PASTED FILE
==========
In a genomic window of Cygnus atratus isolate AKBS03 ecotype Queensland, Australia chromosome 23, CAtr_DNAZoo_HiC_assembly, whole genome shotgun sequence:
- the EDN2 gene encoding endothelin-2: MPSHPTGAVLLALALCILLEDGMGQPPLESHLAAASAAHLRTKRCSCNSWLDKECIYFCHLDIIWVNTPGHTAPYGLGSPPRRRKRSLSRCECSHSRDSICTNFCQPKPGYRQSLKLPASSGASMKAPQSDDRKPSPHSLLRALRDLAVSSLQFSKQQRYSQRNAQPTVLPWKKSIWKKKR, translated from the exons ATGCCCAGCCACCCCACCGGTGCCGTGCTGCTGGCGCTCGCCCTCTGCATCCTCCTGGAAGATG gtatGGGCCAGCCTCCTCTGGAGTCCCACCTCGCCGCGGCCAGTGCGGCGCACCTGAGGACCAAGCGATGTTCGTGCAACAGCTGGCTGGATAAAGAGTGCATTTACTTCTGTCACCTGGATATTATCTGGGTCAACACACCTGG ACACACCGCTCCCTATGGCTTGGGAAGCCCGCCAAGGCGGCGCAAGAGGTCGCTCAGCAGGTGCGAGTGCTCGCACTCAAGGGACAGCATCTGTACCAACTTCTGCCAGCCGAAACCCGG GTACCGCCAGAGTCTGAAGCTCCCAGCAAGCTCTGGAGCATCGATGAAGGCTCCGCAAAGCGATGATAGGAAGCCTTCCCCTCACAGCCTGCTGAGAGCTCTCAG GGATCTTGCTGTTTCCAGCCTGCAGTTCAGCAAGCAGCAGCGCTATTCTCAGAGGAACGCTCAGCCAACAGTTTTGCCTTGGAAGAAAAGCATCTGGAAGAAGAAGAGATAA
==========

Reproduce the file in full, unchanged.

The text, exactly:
In a genomic window of Cygnus atratus isolate AKBS03 ecotype Queensland, Australia chromosome 23, CAtr_DNAZoo_HiC_assembly, whole genome shotgun sequence:
- the EDN2 gene encoding endothelin-2: MPSHPTGAVLLALALCILLEDGMGQPPLESHLAAASAAHLRTKRCSCNSWLDKECIYFCHLDIIWVNTPGHTAPYGLGSPPRRRKRSLSRCECSHSRDSICTNFCQPKPGYRQSLKLPASSGASMKAPQSDDRKPSPHSLLRALRDLAVSSLQFSKQQRYSQRNAQPTVLPWKKSIWKKKR, translated from the exons ATGCCCAGCCACCCCACCGGTGCCGTGCTGCTGGCGCTCGCCCTCTGCATCCTCCTGGAAGATG gtatGGGCCAGCCTCCTCTGGAGTCCCACCTCGCCGCGGCCAGTGCGGCGCACCTGAGGACCAAGCGATGTTCGTGCAACAGCTGGCTGGATAAAGAGTGCATTTACTTCTGTCACCTGGATATTATCTGGGTCAACACACCTGG ACACACCGCTCCCTATGGCTTGGGAAGCCCGCCAAGGCGGCGCAAGAGGTCGCTCAGCAGGTGCGAGTGCTCGCACTCAAGGGACAGCATCTGTACCAACTTCTGCCAGCCGAAACCCGG GTACCGCCAGAGTCTGAAGCTCCCAGCAAGCTCTGGAGCATCGATGAAGGCTCCGCAAAGCGATGATAGGAAGCCTTCCCCTCACAGCCTGCTGAGAGCTCTCAG GGATCTTGCTGTTTCCAGCCTGCAGTTCAGCAAGCAGCAGCGCTATTCTCAGAGGAACGCTCAGCCAACAGTTTTGCCTTGGAAGAAAAGCATCTGGAAGAAGAAGAGATAA